A guide to bridging loans for businesses
Depending on what you’re looking for, there’s a range of different business lending products to choose from. For this guide we’re taking a close look at the finer details of bridging loans, to help you decide if this type of business finance is right for you.
Commercial bridging loans are short-term loans commonly used to buy property. With bridging finance, you can access cash more quickly than with a regular business loan, but you’ll need to borrow against an asset, which also tends to be something like a property.
You’re more likely to be approved for bridging finance if you have a clear business plan in place, which shows lenders how you’ll fund your project after the loan, otherwise known as an “exit”. While bridging loans are popular with property buyers and investors, who need to unlock capital quickly, you can use them for other activities too, such as investing in a big stock purchase.
Bridging loans aren’t that different from actual bridges, in that they help your business get from one place to another. You might do things differently for a short period, while you get over an obstacle or reach where you’re trying to get to, but the idea is that you’ll eventually return to something more consistent, whether that’s stable income or a longer-term loan.
Bridging loans work like other secured debt finance: the amount you can borrow depends on the value of the asset you’re using as security. You might borrow against property, machinery, a piece of land, or something else entirely, but higher value assets are more common. Loan terms can last anywhere between one month to three years, but most lenders won’t offer bridging loans for longer than 12-18-month terms.
The important thing is to have an exit strategy in place, which proves to lenders that you’ll either be able to pay off the loan in full or move into a longer-term type of finance, such as a mortgage. Although bridging finance can help you access cash quickly, this type of funding comes at a higher rate of interest.
As with many other lending products, bridge loans vary when it comes to factors like repayment terms and interest rates. Here are a few types of bridging loans to be aware of:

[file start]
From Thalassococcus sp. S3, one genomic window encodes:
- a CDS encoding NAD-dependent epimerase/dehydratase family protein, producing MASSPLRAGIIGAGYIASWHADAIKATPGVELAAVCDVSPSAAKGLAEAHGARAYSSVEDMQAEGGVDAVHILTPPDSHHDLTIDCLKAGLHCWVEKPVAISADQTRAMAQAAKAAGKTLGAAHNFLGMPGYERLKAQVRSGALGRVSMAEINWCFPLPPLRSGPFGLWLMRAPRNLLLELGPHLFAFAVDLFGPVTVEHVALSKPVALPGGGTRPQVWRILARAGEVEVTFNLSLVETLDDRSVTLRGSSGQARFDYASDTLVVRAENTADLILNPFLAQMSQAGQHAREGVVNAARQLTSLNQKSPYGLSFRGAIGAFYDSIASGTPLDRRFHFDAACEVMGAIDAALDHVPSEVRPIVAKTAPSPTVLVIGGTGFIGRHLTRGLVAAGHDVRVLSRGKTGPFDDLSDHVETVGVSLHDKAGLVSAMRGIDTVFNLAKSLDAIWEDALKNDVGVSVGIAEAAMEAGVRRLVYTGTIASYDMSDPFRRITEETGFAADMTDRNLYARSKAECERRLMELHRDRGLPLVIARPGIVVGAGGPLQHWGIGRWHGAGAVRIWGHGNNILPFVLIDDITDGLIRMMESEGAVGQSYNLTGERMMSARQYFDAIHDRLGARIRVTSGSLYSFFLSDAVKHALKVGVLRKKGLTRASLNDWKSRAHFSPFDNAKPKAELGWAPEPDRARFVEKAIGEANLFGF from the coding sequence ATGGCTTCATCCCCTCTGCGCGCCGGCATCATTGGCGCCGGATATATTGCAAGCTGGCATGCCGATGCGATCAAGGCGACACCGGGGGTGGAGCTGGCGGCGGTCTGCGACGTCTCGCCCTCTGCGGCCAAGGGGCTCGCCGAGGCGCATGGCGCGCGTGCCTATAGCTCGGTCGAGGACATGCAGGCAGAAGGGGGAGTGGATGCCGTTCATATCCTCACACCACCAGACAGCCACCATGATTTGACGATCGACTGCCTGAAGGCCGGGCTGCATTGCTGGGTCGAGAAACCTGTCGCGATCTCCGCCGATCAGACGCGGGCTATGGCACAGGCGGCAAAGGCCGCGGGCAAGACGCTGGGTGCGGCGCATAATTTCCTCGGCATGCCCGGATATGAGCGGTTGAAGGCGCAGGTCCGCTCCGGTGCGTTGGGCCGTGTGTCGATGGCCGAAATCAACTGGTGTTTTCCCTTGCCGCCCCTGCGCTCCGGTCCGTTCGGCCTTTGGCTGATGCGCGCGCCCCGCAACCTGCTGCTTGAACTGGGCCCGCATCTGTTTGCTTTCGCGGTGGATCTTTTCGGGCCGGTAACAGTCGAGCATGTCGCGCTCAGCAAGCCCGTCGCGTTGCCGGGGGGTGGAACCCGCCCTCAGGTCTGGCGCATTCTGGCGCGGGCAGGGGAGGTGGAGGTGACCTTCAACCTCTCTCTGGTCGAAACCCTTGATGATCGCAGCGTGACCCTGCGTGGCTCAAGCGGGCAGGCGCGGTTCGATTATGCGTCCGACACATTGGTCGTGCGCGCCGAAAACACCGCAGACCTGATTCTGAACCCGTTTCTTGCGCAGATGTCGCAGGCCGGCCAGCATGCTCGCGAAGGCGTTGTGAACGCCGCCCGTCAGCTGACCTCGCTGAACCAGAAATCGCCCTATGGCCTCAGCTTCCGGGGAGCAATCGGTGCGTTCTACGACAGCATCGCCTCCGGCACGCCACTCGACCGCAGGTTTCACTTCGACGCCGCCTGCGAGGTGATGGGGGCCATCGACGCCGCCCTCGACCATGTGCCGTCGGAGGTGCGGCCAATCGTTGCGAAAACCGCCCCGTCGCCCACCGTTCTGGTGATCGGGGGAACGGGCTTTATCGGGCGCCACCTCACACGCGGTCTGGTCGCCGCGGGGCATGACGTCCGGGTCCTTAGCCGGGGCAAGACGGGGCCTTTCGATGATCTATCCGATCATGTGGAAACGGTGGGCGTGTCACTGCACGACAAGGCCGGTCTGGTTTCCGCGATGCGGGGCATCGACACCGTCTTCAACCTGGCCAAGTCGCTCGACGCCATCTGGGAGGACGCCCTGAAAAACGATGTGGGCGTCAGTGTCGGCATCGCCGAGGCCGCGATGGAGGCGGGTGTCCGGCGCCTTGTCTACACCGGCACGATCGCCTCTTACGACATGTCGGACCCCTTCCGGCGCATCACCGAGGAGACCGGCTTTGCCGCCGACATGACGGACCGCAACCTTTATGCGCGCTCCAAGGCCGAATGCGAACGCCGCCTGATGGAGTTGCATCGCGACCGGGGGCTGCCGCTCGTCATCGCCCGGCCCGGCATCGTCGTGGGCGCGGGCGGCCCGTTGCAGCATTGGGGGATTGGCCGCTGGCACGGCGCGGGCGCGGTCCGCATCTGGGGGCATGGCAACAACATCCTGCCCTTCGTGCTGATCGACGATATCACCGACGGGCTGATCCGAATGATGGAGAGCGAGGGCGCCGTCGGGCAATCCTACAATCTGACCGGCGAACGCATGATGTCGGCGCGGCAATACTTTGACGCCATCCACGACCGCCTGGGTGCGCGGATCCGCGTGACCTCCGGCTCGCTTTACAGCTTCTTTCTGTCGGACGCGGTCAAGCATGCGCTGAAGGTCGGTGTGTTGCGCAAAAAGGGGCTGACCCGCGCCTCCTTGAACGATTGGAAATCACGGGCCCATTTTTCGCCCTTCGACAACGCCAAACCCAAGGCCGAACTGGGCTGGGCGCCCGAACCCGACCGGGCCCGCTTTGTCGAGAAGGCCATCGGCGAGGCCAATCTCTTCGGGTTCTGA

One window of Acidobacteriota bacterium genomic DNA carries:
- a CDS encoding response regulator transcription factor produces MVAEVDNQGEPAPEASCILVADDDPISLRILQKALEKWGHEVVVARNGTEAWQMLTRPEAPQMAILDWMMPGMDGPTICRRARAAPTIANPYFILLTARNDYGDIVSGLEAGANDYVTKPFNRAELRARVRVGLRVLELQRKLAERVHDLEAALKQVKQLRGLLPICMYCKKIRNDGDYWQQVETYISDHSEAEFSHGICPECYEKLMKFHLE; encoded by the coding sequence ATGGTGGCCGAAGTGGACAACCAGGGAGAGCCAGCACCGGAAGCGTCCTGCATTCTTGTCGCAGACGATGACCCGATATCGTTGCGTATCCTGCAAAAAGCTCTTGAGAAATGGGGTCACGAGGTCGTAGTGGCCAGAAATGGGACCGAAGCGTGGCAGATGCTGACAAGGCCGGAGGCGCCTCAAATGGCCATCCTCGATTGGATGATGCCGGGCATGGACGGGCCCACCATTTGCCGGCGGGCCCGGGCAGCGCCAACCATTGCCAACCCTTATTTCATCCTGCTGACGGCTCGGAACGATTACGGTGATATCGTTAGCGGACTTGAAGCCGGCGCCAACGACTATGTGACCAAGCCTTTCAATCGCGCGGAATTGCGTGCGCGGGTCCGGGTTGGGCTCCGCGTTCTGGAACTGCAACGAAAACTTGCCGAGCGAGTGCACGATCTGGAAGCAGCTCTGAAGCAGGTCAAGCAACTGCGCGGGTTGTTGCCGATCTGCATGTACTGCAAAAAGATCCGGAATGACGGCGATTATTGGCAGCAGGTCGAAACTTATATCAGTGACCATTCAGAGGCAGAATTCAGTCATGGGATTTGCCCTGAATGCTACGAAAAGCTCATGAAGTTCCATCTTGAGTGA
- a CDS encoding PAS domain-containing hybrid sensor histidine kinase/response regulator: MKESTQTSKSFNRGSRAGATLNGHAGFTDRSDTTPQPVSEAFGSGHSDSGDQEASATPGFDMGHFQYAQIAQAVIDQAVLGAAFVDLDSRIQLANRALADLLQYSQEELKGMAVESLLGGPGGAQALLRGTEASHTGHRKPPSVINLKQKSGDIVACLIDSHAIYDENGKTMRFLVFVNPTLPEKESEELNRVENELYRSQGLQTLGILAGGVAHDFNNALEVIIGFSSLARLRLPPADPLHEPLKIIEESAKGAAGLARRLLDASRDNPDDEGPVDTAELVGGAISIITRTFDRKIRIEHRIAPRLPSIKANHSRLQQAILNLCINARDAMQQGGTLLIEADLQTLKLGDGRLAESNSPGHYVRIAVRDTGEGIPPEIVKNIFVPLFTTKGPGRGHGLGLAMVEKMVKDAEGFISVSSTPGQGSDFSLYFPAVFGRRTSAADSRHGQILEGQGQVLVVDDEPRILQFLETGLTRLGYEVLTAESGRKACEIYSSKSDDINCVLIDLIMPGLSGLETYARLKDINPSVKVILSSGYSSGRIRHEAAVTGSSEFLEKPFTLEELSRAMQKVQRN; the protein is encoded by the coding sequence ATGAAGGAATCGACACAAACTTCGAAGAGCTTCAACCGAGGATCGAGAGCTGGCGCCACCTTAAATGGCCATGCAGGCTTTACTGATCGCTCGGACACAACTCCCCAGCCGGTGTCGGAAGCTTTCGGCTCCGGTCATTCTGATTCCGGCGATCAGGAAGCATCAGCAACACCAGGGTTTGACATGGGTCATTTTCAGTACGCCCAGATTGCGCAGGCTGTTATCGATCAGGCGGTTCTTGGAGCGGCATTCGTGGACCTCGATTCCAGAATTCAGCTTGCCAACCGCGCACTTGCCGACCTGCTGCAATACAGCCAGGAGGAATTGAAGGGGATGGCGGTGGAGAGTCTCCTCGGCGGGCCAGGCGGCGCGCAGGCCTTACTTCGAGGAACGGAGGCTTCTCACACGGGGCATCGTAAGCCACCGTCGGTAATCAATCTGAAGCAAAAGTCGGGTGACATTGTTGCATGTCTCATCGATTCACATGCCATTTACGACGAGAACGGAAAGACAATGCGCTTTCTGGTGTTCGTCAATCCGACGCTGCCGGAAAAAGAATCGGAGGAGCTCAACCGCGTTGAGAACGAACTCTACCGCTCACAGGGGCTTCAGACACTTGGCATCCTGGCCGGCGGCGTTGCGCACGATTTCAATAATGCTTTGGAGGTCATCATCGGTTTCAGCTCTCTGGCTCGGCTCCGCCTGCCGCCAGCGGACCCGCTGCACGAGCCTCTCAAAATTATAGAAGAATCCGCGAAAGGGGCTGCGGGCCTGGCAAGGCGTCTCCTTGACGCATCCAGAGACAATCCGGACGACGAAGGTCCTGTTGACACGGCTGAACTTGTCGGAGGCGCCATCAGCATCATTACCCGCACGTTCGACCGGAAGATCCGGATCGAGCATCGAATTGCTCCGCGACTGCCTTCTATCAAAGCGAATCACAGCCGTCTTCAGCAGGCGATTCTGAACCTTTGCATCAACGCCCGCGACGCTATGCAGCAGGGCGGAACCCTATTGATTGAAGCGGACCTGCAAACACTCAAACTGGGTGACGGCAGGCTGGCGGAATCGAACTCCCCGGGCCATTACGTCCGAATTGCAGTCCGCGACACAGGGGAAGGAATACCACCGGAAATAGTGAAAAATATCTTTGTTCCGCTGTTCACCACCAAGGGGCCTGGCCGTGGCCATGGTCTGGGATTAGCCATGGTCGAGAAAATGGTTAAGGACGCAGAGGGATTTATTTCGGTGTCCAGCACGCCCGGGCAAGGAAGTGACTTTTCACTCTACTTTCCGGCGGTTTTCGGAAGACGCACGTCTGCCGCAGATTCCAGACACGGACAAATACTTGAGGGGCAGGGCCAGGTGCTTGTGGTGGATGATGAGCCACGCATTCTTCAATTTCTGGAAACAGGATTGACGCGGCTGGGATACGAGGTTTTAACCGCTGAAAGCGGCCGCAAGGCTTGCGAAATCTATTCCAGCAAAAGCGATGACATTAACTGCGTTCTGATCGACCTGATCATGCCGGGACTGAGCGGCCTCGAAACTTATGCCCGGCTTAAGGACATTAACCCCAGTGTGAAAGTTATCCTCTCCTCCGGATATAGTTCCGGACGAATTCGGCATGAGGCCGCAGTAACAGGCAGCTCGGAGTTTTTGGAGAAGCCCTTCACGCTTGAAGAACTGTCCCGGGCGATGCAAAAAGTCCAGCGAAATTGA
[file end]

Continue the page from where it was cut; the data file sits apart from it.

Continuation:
Open bridge loans
These don’t have fixed repayment dates, but you’ll generally have to pay them off within 12 months.
Closed bridge loans
These do have fixed repayment dates – and you might be offered terms like this if you’re waiting to close on a property sale, for instance.
Fixed rate or variable rate
Bridging loans can have fixed or variable interest rates. If the rate’s fixed, your monthly payment won’t change. If it’s variable, the amount you pay back will go up or down.
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Another factor lenders take into consideration is whether you have existing finance on the collateral you’re borrowing against since this determines which lender gets paid first in the event of a default, or if the loan is refinanced or repaid. When lenders talk about this sequence of repayments, which is a bit like a queue of lenders, they use the terms “first charge” and “second charge” bridging loans, referring to who’s “first” or “second” in the queue to get paid back. They’re also known as “senior” and “junior” bridging loans, with the “senior lender” being the one who’s repaid first.
Let’s say you take out a bridge loan on a property that already has a commercial mortgage on it: in this scenario, the loan will be a second charge bridging loan, since the mortgage came first. If you were to default, the mortgage lender would take priority and the bridging loan would be repaid with sales proceeds. Here, the mortgage lender is known as the “first charge holder” or “senior lender”, and they have priority in all scenarios, including interest payment, refinancing and repayment. If the property you’re using as collateral doesn’t have any finance on it, then you’ll get a “first charge” bridging loan.